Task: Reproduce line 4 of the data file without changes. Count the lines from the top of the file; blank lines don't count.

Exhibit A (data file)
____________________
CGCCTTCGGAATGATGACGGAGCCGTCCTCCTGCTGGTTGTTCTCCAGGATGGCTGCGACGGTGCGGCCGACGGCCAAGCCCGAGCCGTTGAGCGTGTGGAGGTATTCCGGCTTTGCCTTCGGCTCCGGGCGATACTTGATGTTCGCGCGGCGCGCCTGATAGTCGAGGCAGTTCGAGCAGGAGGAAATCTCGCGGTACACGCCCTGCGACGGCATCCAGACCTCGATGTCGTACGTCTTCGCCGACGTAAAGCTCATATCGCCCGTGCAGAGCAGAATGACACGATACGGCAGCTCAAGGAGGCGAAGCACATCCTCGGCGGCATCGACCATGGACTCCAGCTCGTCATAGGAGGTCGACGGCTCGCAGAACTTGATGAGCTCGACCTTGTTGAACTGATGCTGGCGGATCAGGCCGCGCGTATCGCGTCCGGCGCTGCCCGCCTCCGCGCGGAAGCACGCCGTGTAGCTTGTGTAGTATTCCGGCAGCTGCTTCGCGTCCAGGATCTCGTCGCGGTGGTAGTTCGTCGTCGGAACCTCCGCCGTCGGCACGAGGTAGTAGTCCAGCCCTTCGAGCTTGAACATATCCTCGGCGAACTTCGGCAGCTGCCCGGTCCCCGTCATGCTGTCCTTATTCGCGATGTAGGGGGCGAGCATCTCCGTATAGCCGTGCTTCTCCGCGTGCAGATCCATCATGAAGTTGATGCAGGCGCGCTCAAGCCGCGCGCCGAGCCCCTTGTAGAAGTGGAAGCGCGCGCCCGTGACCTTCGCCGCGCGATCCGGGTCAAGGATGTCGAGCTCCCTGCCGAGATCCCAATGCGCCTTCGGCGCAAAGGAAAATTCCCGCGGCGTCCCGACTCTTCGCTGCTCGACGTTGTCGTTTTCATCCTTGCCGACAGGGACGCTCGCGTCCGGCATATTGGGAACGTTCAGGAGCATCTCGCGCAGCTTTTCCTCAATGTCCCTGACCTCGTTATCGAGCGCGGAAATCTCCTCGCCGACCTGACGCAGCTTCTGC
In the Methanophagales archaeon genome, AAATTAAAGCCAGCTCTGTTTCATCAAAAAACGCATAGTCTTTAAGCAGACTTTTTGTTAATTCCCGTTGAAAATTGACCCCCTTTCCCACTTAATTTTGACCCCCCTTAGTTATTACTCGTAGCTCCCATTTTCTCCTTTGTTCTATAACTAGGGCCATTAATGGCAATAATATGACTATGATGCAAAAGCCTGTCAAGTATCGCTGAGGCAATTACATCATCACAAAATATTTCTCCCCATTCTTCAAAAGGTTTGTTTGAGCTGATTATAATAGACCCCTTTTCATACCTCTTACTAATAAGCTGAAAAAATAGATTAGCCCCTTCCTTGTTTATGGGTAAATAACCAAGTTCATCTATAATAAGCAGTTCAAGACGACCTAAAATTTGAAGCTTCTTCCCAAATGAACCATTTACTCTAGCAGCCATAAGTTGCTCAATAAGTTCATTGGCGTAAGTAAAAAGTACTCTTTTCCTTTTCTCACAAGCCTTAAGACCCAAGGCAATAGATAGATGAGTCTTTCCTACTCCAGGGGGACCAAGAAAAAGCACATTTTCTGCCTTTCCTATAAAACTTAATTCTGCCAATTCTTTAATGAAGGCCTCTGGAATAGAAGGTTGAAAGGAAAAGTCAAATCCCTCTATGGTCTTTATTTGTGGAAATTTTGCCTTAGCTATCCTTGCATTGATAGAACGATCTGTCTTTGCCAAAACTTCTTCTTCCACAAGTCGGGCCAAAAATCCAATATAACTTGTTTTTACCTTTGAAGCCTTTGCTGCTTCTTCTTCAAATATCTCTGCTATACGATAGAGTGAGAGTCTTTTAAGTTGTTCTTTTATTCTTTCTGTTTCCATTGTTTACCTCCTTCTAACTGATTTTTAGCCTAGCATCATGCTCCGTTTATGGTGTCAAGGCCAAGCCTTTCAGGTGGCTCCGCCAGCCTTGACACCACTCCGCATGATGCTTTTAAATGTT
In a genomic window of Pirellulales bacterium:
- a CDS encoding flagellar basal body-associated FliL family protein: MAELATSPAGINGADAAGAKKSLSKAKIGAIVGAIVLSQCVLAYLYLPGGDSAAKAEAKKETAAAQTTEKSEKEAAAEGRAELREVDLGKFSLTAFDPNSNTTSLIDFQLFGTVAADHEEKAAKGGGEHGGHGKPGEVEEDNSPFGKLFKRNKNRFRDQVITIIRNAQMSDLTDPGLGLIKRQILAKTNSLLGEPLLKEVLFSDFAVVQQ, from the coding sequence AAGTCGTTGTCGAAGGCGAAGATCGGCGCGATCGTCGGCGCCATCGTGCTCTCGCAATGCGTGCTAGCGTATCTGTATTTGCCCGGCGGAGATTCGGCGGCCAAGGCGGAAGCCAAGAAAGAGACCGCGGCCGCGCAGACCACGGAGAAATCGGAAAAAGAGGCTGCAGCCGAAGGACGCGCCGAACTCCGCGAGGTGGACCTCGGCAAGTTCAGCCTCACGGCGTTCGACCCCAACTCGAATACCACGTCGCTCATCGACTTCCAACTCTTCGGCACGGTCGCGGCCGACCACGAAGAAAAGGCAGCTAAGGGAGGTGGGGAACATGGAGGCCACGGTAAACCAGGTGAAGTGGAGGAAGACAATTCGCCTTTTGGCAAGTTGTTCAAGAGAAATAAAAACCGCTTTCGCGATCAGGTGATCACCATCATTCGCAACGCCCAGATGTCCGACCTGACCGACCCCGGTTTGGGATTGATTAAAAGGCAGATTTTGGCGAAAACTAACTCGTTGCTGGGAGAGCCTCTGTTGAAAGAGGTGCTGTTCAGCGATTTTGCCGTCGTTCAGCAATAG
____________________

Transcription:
- a CDS encoding flagellar basal body-associated FliL family protein: MAELATSPAGINGADAAGAKKSLSKAKIGAIVGAIVLSQCVLAYLYLPGGDSAAKAEAKKETAAAQTTEKSEKEAAAEGRAELREVDLGKFSLTAFDPNSNTTSLIDFQLFGTVAADHEEKAAKGGGEHGGHGKPGEVEEDNSPFGKLFKRNKNRFRDQVITIIRNAQMSDLTDPGLGLIKRQILAKTNSLLGEPLLKEVLFSDFAVVQQ, from the coding sequence AAGTCGTTGTCGAAGGCGAAGATCGGCGCGATCGTCGGCGCCATCGTGCTCTCGCAATGCGTGCTAGCGTATCTGTATTTGCCCGGCGGAGATTCGGCGGCCAAGGCGGAAGCCAAGAAAGAGACCGCGGCCGCGCAGACCACGGAGAAATCGGAAAAAGAGGCTGCAGCCGAAGGACGCGCCGAACTCCGCGAGGTGGACCTCGGCAAGTTCAGCCTCACGGCGTTCGACCCCAACTCGAATACCACGTCGCTCATCGACTTCCAACTCTTCGGCACGGTCGCGGCCGACCACGAAGAAAAGGCAGCTAAGGGAGGTGGGGAACATGGAGGCCACGGTAAACCAGGTGAAGTGGAGGAAGACAATTCGCCTTTTGGCAAGTTGTTCAAGAGAAATAAAAACCGCTTTCGCGATCAGGTGATCACCATCATTCGCAACGCCCAGATGTCCGACCTGACCGACCCCGGTTTGGGATTGATTAAAAGGCAGATTTTGGCGAAAACTAACTCGTTGCTGGGAGAGCCTCTGTTGAAAGAGGTGCTGTTCAGCGATTTTGCCGTCGTTCAGCAATAG